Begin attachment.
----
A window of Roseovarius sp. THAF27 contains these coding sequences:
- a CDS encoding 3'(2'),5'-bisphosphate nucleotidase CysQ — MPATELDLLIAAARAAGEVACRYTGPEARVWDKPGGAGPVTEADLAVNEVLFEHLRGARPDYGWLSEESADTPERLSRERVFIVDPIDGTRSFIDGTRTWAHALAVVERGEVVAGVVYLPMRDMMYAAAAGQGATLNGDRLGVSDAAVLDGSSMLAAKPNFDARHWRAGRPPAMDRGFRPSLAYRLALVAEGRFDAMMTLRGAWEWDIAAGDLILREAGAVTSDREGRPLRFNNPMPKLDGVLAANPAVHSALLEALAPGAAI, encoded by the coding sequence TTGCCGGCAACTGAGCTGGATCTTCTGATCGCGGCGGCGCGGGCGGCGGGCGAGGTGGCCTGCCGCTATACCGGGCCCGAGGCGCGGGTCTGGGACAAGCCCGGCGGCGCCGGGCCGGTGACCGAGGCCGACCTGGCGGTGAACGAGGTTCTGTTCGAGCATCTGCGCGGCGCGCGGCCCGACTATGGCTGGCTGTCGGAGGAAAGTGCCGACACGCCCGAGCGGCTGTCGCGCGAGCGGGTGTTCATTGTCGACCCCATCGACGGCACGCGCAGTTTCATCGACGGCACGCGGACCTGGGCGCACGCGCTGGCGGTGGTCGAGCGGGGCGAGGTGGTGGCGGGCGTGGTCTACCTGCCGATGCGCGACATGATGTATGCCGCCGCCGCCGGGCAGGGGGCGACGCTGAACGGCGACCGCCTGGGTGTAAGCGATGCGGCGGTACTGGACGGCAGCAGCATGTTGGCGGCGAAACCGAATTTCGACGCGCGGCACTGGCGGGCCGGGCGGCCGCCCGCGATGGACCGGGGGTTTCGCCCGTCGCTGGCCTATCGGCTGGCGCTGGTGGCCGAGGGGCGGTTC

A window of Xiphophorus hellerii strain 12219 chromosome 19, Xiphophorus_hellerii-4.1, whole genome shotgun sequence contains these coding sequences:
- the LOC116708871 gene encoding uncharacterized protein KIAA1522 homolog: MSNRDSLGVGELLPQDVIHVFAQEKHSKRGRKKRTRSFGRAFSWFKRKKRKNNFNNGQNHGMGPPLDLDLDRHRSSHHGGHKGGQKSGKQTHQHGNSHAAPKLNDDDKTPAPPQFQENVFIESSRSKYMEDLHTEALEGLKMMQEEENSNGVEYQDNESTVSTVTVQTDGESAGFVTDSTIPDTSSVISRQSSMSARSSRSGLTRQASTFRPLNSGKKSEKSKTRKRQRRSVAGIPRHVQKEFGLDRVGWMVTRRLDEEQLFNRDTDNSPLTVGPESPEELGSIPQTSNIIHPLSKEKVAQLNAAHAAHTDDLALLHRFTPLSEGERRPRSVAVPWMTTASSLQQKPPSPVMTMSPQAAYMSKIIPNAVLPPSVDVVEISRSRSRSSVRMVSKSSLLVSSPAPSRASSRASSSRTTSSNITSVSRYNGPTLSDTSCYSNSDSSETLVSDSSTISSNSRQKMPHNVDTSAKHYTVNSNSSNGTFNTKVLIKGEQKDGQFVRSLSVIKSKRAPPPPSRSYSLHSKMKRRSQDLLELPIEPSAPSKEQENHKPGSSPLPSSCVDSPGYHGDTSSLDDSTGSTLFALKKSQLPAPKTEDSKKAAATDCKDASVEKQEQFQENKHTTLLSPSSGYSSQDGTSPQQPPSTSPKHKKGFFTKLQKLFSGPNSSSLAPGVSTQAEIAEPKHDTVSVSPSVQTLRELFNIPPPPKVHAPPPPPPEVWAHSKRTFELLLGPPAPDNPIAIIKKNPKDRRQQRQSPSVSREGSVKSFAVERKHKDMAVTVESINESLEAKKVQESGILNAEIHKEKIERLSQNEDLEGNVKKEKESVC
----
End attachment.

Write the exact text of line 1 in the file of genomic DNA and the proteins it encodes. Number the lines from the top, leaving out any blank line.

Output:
A window of Roseovarius sp. THAF27 contains these coding sequences: